Since there is only one ontological Priest, Jesus Christ, ordained men are called priests per posterius (by extension or subordinate predication) owing to their sacramental connection to Him. A special bond to the full theandric reality of Christ is bestowed on them—hence the de fide doctrine that ordination confers an ineradicable sacramental character distinguishing the priest from all other believers, just as baptism confers a character distinguishing the baptized from the unbaptized—and this bond between High Priest and minister includes the mission, the imperative, to imitate Christ as Priest. As Christ is Priest in the totality of His incarnate reality, it follows that the one to be ordained must be male, since otherwise an intrinsic element of the ontological basis of conformity to the High Priest would be lacking.
“Woman, behold your son”
A reverse analogy to the priesthood may be found in the maternity of the Virgin Mary, who, whether nursing the newborn Christ-child or holding the crucified Savior in her arms, offers to our gaze the other pole of incarnate realism. The Virgin Mary in her femininity, in her womanhood, is the Mother of Christ and the Mother of God; in her historical individuality as the woman of faith, the first to believe, the one whose fiat caused the beginning of the redemption in time, she is the Mother of all beloved disciples and the Mother of the Church. Her vocation as the God-bearer, her role in salvation history, is unique and unrepeatable, the most perfect created mirroring of the priesthood of her male Son. The Word became flesh in her womb; the Incarnation of the Son and the Motherhood of Mary are correlative scandals of the particular. Considered in her metaphysical identity as a woman, Mary’s femininity, and a fortiori her maternity, cannot be shared in by men, nor can the priesthood of Christ, insofar as He is male, be shared in by women, who cannot be conformed to Him in this essential respect. All women have a special relation to Mary, namely, their common sexual identity, and their virginity or their maternity; all men have a special relation to Christ the man, which makes them potential candidates for the priesthood. Just as it would be absurd for a man to complain that he can never be ontologically related to Mary in her womanhood and her motherhood, so too it would be absurd for a woman to complain that she cannot be assimilated to Christ as regards His sex.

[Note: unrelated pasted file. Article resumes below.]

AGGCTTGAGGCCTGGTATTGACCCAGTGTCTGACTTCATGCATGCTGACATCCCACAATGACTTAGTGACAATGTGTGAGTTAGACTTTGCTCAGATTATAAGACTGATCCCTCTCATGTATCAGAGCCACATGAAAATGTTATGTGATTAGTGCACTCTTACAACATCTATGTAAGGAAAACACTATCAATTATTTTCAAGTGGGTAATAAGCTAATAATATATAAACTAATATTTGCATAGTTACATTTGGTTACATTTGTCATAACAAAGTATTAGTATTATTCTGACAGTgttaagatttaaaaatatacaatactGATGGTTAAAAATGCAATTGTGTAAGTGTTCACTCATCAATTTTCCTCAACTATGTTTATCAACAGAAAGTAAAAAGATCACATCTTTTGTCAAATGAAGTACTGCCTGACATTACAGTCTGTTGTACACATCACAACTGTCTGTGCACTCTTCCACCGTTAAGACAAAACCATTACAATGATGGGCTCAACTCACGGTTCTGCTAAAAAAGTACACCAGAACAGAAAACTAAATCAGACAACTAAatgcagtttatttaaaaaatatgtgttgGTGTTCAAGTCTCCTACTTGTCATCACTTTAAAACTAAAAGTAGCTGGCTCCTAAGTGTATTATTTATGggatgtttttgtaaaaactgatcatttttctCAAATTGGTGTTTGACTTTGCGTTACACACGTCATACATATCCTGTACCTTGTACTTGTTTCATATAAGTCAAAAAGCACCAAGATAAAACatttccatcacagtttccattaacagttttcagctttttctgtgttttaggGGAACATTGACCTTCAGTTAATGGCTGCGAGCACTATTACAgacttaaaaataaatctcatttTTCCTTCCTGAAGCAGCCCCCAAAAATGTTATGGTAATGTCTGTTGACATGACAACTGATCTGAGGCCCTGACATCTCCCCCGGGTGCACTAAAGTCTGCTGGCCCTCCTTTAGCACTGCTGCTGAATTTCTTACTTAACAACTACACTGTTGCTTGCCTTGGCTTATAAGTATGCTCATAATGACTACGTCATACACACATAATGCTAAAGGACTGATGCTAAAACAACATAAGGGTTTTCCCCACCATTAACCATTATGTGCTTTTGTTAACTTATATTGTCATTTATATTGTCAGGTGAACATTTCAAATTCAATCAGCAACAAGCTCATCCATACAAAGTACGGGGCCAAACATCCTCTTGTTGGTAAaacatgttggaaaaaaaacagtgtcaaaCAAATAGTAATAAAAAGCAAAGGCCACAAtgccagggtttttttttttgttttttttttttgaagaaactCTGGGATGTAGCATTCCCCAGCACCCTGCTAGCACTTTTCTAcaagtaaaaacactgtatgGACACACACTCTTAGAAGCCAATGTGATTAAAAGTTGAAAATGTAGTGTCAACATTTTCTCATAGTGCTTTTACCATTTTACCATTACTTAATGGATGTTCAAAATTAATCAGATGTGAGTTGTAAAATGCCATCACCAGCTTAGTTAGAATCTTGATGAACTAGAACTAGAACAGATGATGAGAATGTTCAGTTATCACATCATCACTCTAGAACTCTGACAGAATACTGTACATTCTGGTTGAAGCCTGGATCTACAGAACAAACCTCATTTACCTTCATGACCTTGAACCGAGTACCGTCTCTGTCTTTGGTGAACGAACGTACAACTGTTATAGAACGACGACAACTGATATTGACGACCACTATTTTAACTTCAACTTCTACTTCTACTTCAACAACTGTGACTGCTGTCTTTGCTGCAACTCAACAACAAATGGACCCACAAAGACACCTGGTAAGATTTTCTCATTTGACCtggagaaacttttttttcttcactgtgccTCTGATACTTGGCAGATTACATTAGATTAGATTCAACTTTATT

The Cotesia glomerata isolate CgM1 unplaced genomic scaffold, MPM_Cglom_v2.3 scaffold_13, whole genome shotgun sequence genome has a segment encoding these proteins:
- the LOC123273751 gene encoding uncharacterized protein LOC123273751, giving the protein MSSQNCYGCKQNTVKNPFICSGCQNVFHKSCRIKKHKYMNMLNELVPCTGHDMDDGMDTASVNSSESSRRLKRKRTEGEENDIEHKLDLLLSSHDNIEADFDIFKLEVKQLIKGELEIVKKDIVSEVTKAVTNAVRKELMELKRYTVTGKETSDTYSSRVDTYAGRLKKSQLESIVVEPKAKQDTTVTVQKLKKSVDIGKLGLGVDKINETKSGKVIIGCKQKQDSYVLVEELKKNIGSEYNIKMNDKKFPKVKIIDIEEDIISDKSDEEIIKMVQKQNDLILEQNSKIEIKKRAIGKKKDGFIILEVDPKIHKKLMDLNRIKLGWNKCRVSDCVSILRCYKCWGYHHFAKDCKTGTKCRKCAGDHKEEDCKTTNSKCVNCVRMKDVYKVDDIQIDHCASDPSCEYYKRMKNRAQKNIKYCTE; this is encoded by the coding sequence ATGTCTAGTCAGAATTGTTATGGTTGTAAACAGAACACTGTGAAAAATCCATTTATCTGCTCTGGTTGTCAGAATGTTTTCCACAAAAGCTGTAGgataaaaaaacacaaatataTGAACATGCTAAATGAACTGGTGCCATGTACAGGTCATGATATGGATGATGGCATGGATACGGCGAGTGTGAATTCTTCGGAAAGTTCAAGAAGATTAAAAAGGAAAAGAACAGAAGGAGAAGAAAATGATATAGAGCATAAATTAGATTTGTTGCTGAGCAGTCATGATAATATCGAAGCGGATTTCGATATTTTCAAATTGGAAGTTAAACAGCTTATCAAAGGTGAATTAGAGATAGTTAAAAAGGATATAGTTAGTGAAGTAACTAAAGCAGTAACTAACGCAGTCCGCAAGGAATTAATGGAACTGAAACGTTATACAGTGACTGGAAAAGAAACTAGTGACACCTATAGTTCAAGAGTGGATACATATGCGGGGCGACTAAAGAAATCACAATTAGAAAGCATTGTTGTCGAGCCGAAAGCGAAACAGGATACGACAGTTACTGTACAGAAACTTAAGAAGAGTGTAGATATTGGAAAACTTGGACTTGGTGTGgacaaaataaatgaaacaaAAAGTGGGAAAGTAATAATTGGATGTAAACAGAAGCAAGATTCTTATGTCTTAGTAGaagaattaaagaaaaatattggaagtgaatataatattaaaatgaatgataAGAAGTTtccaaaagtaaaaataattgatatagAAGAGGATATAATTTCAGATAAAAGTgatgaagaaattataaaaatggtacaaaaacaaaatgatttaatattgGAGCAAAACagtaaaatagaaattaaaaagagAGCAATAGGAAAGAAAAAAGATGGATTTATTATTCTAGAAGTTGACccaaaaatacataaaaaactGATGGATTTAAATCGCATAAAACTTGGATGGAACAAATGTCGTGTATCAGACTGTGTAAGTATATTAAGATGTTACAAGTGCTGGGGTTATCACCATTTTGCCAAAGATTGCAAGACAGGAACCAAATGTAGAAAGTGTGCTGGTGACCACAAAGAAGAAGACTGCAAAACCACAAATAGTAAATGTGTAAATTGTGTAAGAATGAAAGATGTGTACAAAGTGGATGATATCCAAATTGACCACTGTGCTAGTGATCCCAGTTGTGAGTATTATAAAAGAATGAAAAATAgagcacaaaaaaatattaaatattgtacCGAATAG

One might object that this comparison illegitimately mixes together the natural and supernatural realms, for while there is only one Mary and only one Christ, there are many ordained priests who mystically carry on His work, but no mothers who essentially continue hers. It should be granted, first of all, that the analogy is imperfect; it does not hold in every respect. There is an irreducible difference between the ordained priesthood which participates in the mediation of Jesus Christ, and the sexual likeness all women share with the Mother of God. All human beings are called to benefit from and participate in the redemptive work of Christ, and all Christians are called to imitate, venerate, and turn lovingly to the Virgin Mary. In this respect “there is neither male nor female,” since the redemption of Christ is for all without distinction, and Mary’s unconditional obedience and perfect trust stand as the everlasting model of the response all human beings should make to God. But we are concerning with the special link that women have to Mary, and the special link that men have to Christ. The essential point to consider is the supernatural dimension of the Virgin’s maternity, which elevates the female sex to its greatest dignity and gives it a privileged ontological symbolism that the male sex cannot share. Mary’s maternity is a supernatural mystery encompassing her entire being, even as the Son of God assumes and encompasses human nature in its totality. It is arbitrary to say that Mary’s sex matters less than or more than Christ’s; that is to miss the point of salvation history. In the Providence of God, Mary’s sex no less than Christ’s is absolutely meaningful and bears consequences for all men and women from the dawn of creation to the end of time. It is in virtue of the Mother of God that woman or the feminine exemplifies the Church, the Bride of Christ, the believing soul; it is in virtue of Jesus her son that men exemplify Christ, the Bridegroom of the Church, the High Priest. Both men and women belong to the Church and receive through her the grace of Christ, who is head of the mystical body; but this mutual belonging no more introduces sexual confusion than the fact that husband and wife are equally spouses and equally participate in the same grace of matrimony—for indeed they still have, and could not not have, their distinctive roles in the family as regards procreation, the rearing of children, and the regulation of the household. Equality of nature is not incompatible with distinction of office.